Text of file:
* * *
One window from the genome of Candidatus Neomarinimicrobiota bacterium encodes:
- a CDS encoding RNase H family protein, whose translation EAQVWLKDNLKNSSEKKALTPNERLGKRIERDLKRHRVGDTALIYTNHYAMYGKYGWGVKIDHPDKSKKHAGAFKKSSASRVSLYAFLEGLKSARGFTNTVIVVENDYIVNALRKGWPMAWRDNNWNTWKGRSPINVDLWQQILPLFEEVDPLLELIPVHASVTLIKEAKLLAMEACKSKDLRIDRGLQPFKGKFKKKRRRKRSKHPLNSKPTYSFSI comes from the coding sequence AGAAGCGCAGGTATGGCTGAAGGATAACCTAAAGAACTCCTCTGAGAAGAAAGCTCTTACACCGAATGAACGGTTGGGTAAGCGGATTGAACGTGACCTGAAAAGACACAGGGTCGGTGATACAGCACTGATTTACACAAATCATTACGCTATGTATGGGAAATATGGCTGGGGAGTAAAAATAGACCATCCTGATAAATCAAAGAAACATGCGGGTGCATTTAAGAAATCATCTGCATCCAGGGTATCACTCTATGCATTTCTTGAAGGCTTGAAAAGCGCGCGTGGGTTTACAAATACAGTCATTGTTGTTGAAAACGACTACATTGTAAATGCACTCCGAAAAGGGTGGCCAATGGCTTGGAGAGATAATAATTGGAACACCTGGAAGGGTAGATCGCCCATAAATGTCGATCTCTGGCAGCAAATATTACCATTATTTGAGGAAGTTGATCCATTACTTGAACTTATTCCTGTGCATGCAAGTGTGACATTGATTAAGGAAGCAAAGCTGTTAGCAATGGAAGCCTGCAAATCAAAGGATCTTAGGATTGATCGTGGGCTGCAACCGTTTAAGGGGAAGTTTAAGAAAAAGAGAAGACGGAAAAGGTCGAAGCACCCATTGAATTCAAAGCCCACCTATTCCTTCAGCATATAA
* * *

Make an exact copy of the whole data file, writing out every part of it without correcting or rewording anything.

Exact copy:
One window from the genome of Candidatus Neomarinimicrobiota bacterium encodes:
- a CDS encoding RNase H family protein, whose translation EAQVWLKDNLKNSSEKKALTPNERLGKRIERDLKRHRVGDTALIYTNHYAMYGKYGWGVKIDHPDKSKKHAGAFKKSSASRVSLYAFLEGLKSARGFTNTVIVVENDYIVNALRKGWPMAWRDNNWNTWKGRSPINVDLWQQILPLFEEVDPLLELIPVHASVTLIKEAKLLAMEACKSKDLRIDRGLQPFKGKFKKKRRRKRSKHPLNSKPTYSFSI comes from the coding sequence AGAAGCGCAGGTATGGCTGAAGGATAACCTAAAGAACTCCTCTGAGAAGAAAGCTCTTACACCGAATGAACGGTTGGGTAAGCGGATTGAACGTGACCTGAAAAGACACAGGGTCGGTGATACAGCACTGATTTACACAAATCATTACGCTATGTATGGGAAATATGGCTGGGGAGTAAAAATAGACCATCCTGATAAATCAAAGAAACATGCGGGTGCATTTAAGAAATCATCTGCATCCAGGGTATCACTCTATGCATTTCTTGAAGGCTTGAAAAGCGCGCGTGGGTTTACAAATACAGTCATTGTTGTTGAAAACGACTACATTGTAAATGCACTCCGAAAAGGGTGGCCAATGGCTTGGAGAGATAATAATTGGAACACCTGGAAGGGTAGATCGCCCATAAATGTCGATCTCTGGCAGCAAATATTACCATTATTTGAGGAAGTTGATCCATTACTTGAACTTATTCCTGTGCATGCAAGTGTGACATTGATTAAGGAAGCAAAGCTGTTAGCAATGGAAGCCTGCAAATCAAAGGATCTTAGGATTGATCGTGGGCTGCAACCGTTTAAGGGGAAGTTTAAGAAAAAGAGAAGACGGAAAAGGTCGAAGCACCCATTGAATTCAAAGCCCACCTATTCCTTCAGCATATAA